THE SPIRITUAL LEGACY OF ARCHBISHOP FULTON J. SHEEN
by Rev Charles P. Connor
(St Pauls, 2010, 225pp, $19.95. ISBN: 978-0-81891-311-2. Available from Freedom Publishing)
From the 1930s to the 1960s, US Archbishop Fulton J. Sheen was a household name. As the host of the radio program The Catholic Hour and, with the inception of television, Life is Worth Living, millions of listeners and viewers tuned in to him weekly.
To a prime time audience, he presented the truths of the Catholic faith, striking a balance that made his content appealing yet challenging, while at the same time intelligible yet intellectual. Much of the content from his shows re-appeared in the dozens of books he wrote.
Although he may no longer be a household name, Sheen's works still enjoy a loyal following with many of them available in reprints while EWTN screens his original TV programs on a weekly basis.
However, despite this considerable legacy, comparatively little has been written about his works. Here Fr Charles Connor, the author of several books on theology, the saints and Catholic history, and a regular EWTN host, has addressed this deficit in The Spiritual Legacy of Archbishop Fulton J. Sheen.
Although references are made to Sheen's career, the focus is on his thought which Fr Connor has organised thematically. Thus, the first chapter, "The Life of All Living", focuses on the nature and purpose of human life, and in particular the spiritual dimension of human beings.
The author then examines in turn Sheen's reflections on Christ, temptation and sin, conversion, confession and the mystery of suffering. The final chapters explore Sheen's thoughts on prayer, the Virgin Mary, marriage, the Eucharist and priesthood.
As Fr Connor explores his subject's ideas on key topics, he uses Sheen's analogies and anecdotes to illustrate and amplify the points made. For anyone who has read Sheen's works, many of these anecdotes will be familiar. For example, on one occasion, Sheen encountered a desperately unhappy woman who agreed to talk to him on condition that she would not have to go to confession.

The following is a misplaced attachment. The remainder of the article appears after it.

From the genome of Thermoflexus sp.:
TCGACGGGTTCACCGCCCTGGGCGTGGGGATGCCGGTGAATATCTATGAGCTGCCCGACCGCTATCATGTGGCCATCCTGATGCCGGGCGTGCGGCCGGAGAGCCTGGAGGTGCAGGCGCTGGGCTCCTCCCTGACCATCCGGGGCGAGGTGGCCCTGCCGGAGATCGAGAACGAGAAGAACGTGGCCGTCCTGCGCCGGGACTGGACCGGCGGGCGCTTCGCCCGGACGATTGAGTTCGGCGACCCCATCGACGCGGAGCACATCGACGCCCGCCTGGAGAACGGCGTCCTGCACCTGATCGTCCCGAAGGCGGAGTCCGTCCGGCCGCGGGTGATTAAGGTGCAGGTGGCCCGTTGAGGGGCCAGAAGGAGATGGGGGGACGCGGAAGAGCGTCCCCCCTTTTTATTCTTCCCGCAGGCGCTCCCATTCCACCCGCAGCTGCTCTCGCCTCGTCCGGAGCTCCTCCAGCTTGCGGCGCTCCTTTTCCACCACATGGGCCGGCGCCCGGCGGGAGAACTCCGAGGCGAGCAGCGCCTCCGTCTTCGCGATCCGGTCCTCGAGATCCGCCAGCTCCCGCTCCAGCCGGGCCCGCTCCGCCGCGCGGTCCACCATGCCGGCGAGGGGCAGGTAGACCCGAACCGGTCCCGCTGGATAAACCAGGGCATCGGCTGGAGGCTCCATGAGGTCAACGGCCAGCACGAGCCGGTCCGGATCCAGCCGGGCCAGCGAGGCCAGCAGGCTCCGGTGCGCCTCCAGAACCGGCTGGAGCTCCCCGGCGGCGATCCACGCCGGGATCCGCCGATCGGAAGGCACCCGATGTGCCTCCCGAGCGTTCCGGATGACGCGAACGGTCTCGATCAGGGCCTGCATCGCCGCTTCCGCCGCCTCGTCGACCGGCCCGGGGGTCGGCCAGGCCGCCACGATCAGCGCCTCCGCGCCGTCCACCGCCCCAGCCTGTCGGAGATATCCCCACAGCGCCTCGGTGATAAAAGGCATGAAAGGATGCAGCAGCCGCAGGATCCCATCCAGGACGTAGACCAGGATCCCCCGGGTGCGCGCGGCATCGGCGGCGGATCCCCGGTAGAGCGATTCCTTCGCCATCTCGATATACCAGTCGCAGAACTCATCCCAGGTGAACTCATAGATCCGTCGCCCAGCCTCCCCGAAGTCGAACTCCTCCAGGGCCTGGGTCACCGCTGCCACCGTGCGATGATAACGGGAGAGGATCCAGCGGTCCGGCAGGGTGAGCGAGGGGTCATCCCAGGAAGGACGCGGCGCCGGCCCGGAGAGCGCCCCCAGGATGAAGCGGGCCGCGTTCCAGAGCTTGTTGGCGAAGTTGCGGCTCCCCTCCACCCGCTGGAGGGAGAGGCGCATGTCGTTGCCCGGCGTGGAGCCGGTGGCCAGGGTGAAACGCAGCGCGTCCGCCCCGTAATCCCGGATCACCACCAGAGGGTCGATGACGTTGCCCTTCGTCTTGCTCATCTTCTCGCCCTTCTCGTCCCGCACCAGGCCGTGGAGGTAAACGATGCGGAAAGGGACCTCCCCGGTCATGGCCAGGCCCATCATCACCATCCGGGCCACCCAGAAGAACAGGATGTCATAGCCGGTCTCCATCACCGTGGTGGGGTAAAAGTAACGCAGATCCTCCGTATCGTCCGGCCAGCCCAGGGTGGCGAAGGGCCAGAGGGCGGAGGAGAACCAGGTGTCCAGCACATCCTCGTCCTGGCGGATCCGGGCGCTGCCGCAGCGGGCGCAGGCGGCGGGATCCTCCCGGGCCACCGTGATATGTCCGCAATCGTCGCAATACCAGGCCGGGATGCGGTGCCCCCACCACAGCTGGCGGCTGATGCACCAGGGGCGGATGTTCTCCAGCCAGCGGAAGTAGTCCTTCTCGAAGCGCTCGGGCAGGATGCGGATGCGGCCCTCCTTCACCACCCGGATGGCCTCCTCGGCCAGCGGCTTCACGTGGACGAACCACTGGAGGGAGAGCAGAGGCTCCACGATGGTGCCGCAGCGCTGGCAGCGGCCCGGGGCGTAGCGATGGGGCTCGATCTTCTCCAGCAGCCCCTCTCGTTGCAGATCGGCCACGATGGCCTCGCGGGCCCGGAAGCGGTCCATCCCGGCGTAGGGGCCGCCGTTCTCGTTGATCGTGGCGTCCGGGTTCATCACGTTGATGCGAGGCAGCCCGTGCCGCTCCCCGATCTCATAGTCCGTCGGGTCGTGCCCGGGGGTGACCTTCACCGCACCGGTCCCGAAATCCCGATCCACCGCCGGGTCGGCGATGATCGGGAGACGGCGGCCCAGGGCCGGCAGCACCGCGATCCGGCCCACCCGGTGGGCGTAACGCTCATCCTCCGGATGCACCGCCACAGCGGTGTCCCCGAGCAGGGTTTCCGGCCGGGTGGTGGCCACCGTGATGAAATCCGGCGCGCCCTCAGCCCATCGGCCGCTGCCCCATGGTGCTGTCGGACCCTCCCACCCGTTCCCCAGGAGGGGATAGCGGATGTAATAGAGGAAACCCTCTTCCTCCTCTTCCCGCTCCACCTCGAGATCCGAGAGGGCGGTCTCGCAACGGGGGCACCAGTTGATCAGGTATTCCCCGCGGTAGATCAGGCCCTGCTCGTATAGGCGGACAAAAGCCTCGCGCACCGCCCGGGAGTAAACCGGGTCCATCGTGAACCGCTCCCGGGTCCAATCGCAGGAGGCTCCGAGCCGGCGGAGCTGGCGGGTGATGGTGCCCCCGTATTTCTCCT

Having made the promise, when showing her around the church, he opened up the confessional door and pushed her inside. The confession she made was the beginning of a spiritual journey that saw her become a contemplative nun.
Two of the more interesting chapters are those on suffering and conversion, the former because it is one of the chief difficulties people encounter in coming to or sustaining their faith. Without diminishing or trivialising the problem of evil, Sheen spoke and wrote masterfully about the reality of the cross and its centrality in Christian spirituality.
Another of Sheen's great strengths which emerges throughout this book is his ability to recognise and address astutely philosophical and theological trends that were challenges to the faith. In the earlier period of his ministry, he was critical of trends within the wider society, for example, he was a vociferous opponent of communism.
And in the last decade of his life, in response to the problems within the Church in the 1960s and 1970s, he warned Catholics of the dangers of liberalism.
Given his skills as a master apologist and defender of the faith, it is not surprising that Sheen exerted considerable influence on the conversions of a great number of people and references are made to particular conversion stories throughout the work.
The value of the present book is that just as Archbishop Sheen made the truths of the faith accessible, so too does Fr Connor make the Archbishop's ideas accessible, particularly to those less familiar with his works. The author not only displays an excellent knowledge of Sheen's works and thought, but is also adept at synthesising these.
The Spiritual Legacy serves both as a useful introduction to Archbishop Fulton Sheen's writings and reflections as well as an overview of these for those more familiar with them.